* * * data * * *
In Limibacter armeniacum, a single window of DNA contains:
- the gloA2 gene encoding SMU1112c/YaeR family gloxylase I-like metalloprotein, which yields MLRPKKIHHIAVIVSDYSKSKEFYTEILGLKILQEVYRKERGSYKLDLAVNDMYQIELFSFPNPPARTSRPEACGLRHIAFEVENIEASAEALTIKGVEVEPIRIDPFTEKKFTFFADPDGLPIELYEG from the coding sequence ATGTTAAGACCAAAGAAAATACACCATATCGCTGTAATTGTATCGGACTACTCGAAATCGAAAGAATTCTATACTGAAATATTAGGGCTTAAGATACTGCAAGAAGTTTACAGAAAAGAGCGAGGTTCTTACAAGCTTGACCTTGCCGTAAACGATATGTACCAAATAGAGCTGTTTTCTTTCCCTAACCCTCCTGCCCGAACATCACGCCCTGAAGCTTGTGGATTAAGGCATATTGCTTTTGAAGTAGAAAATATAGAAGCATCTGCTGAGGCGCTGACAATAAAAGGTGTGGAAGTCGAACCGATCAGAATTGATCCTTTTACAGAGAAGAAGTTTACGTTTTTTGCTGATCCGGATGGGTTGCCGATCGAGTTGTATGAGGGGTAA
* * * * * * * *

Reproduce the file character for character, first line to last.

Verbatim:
In Limibacter armeniacum, a single window of DNA contains:
- the gloA2 gene encoding SMU1112c/YaeR family gloxylase I-like metalloprotein, which yields MLRPKKIHHIAVIVSDYSKSKEFYTEILGLKILQEVYRKERGSYKLDLAVNDMYQIELFSFPNPPARTSRPEACGLRHIAFEVENIEASAEALTIKGVEVEPIRIDPFTEKKFTFFADPDGLPIELYEG from the coding sequence ATGTTAAGACCAAAGAAAATACACCATATCGCTGTAATTGTATCGGACTACTCGAAATCGAAAGAATTCTATACTGAAATATTAGGGCTTAAGATACTGCAAGAAGTTTACAGAAAAGAGCGAGGTTCTTACAAGCTTGACCTTGCCGTAAACGATATGTACCAAATAGAGCTGTTTTCTTTCCCTAACCCTCCTGCCCGAACATCACGCCCTGAAGCTTGTGGATTAAGGCATATTGCTTTTGAAGTAGAAAATATAGAAGCATCTGCTGAGGCGCTGACAATAAAAGGTGTGGAAGTCGAACCGATCAGAATTGATCCTTTTACAGAGAAGAAGTTTACGTTTTTTGCTGATCCGGATGGGTTGCCGATCGAGTTGTATGAGGGGTAA